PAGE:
Refurbishment of a restaurant and office in Buckhead’s Peachtree Park is touted as the start of a bigger plan
The renovation of a former restaurant and office building on Buckhead’s Piedmont Road is intended as the first step in a long-term plan that includes townhouses and a hotel.
Plans for 3121 and 3125 Piedmont in Peachtree Park were presented by the development team at a Nov. 2 meeting of the Development Review Committee (DRC) of Special Public Interest District 9 (SPI- 9), a zoning area aimed at design details and walkability.
The buildings, located at the intersection with Martina Drive, once housed the Divan restaurant, which moved following a fire a year ago, and a hair replacement business. The property is owned by the Jooma family, who also run the nearby Icebox jewelry store.
The current plan would keep the two buildings – the house that housed the restaurant and the two-story commercial building – but add them and connect them to a “sky bridge” with outdoor seating. An existing surface parking lot overlooking Piedmont would be redeveloped and added to the rear, for a total of 19 spaces. And 10 additional spaces would be built underground under the commercial building.
Robb McKerrow, architect and consultant on the project, told DRC it was just the first stage of a long-term concept that has already been offered to planners. Future concepts include the placement of the underground parking lot and the construction of retail space and an approximately six-story “boutique” hotel around the corner, and five townhouses with rooftop terraces above. above the business structure.
For now, however, McKerrow said, the plan is to renovate the “abandoned” buildings so they can be rented out again. For the restaurant space, the fire-damaged kitchen would be demolished and replaced with a two-story addition that also includes a new upstairs dining area. The addition would also involve what McKerrow called a “spectacular” new lobby and staircase in a tower-like structure.
The commercial building would benefit from an addition to expand its rental space and another exterior staircase in the form of a tower. Exterior walls would be replaced and refinished. A small patio would be built at the back for the use of employees.
McKerrow said the developers aim to modify less than 40% of the existing site, with the understanding that this avoids having to “upgrade to full SPI-9” – which means triggering the special design requirements of zoning. However, RDC members and urban planner Nathan Brown said that was not the only trigger and that, as Brown said, the developers should make “good faith efforts” to achieve their goals.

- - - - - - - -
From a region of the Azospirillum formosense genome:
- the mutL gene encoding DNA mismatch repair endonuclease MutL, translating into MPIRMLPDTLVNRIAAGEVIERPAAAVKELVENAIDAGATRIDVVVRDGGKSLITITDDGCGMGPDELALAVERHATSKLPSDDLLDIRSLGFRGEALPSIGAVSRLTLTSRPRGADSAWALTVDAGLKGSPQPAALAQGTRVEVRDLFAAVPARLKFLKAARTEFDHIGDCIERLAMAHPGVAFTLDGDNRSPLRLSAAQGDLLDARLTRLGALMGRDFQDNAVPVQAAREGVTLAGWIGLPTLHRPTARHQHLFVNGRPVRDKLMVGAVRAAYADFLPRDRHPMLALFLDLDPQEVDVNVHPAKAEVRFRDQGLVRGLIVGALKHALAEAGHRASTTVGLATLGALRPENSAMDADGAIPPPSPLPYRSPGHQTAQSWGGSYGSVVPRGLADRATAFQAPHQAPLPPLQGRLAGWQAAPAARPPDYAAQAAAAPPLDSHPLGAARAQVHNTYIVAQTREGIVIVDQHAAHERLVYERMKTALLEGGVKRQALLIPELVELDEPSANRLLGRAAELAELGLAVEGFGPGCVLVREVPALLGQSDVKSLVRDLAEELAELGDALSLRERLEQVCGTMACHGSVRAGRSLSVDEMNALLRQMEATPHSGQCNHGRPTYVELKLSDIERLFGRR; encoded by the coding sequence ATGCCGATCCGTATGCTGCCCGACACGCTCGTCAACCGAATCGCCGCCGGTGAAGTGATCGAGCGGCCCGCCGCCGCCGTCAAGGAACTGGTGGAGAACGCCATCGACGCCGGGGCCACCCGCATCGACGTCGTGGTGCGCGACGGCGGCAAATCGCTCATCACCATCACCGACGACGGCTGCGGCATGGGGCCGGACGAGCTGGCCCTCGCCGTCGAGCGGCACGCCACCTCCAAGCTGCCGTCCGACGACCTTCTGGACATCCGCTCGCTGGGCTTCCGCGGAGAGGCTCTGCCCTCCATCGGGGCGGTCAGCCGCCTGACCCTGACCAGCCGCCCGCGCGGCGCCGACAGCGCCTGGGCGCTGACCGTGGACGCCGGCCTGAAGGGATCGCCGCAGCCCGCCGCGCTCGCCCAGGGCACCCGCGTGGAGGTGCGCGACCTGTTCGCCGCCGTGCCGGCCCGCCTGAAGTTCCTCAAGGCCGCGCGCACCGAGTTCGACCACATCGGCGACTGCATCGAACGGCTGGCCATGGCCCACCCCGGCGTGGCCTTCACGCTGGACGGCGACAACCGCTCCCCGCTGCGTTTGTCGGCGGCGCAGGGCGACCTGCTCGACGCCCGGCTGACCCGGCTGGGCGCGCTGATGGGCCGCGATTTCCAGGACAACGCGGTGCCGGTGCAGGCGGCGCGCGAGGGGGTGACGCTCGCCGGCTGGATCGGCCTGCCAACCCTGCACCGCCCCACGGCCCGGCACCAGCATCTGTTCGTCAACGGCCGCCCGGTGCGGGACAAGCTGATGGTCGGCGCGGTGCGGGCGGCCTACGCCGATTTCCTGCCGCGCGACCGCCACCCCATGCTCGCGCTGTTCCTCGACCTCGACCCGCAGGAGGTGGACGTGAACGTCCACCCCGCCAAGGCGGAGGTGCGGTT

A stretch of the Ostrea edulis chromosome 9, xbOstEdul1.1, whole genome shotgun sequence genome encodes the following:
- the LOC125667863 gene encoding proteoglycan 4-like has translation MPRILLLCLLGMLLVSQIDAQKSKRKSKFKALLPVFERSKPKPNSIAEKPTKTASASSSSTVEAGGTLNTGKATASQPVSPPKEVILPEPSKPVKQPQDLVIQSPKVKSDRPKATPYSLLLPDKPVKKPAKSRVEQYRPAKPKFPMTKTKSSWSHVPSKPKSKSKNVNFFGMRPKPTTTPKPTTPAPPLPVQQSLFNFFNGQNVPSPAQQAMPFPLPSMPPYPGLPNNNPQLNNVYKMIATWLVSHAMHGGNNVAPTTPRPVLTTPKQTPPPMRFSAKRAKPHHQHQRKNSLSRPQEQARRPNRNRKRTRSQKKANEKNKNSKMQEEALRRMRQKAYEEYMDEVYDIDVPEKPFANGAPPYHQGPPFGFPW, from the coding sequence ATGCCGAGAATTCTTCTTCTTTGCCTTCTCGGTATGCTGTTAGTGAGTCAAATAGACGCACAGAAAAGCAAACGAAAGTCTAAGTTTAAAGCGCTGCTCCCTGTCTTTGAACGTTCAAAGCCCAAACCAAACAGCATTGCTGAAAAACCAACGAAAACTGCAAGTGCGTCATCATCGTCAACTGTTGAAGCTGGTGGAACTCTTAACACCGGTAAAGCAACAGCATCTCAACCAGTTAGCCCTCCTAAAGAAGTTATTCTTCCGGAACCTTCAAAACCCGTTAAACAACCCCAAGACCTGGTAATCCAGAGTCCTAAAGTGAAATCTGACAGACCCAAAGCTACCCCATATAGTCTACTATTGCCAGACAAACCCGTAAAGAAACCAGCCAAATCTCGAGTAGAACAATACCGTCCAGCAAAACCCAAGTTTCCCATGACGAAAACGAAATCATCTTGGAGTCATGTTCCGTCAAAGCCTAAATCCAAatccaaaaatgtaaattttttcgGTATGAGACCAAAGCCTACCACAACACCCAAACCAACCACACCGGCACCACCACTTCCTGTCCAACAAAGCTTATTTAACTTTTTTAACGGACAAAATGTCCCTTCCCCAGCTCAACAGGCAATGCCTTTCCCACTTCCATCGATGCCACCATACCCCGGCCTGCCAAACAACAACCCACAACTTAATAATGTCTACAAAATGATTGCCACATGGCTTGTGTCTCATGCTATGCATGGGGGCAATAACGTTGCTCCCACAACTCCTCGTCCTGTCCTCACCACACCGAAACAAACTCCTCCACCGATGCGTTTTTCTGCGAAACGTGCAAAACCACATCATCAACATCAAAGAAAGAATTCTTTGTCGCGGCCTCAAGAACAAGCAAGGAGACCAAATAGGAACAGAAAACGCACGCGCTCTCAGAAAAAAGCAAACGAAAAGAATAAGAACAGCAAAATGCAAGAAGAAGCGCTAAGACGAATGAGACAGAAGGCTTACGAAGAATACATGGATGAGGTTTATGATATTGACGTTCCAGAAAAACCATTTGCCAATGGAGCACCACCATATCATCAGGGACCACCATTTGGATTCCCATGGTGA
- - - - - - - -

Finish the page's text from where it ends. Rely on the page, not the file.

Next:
McKerrow responded by pointing out that the plans are preliminary and saying, “The idea is not to go out of SPI requirements…. [W]We’re not trying to get away with anything.
DRC members were concerned that the main street frontage would remain a parking lot that pedestrians would have to cross to access either building. Another concern was the use of an existing curb on Martina, currently providing access to a dumpster, as a driveway for underground parking.
DRC member Sally Silver described the pedestrian access as “totally disappointing”. McKerrow replied, “We’ll work to make this more ‘overwhelming’.”
RDC member Bob Stasiowski, who lives near Martina, advised the team to meet with the Peachtree Park Civic Association, Neighborhood Planning Unit B and other local neighborhood groups.
He also mentioned noise and other complaints about previous restaurants and urged good management. Co-owner Rafi Jooma said he bought the house adjacent to 565 Martina to avoid such problems, but finding a good restaurant tenant and having good security are priorities.
Jooma asked the DRC for their opinion on the pros and cons of placing a bench at a MARTA bus stop on the Piedmont bordering the site, which currently lacks amenities for users. This meant that homeless people slept on furniture. DRC President Denise Starling called it a “tricky conversation” and Stasiowski said there was “no right answer”.
The possible historical value of the existing buildings is not discussed – and technically falls outside the jurisdiction of the DRC. According to Fulton County property records, the restaurant building dates from 1960 and the commercial building from 1965 – both beyond the 50-year rule of thumb for historical considerations. However, they appear to have no official historic status and are not included in the Peachtree Highlands-Peachtree Park Local Historic District on the National Register of Historic Places.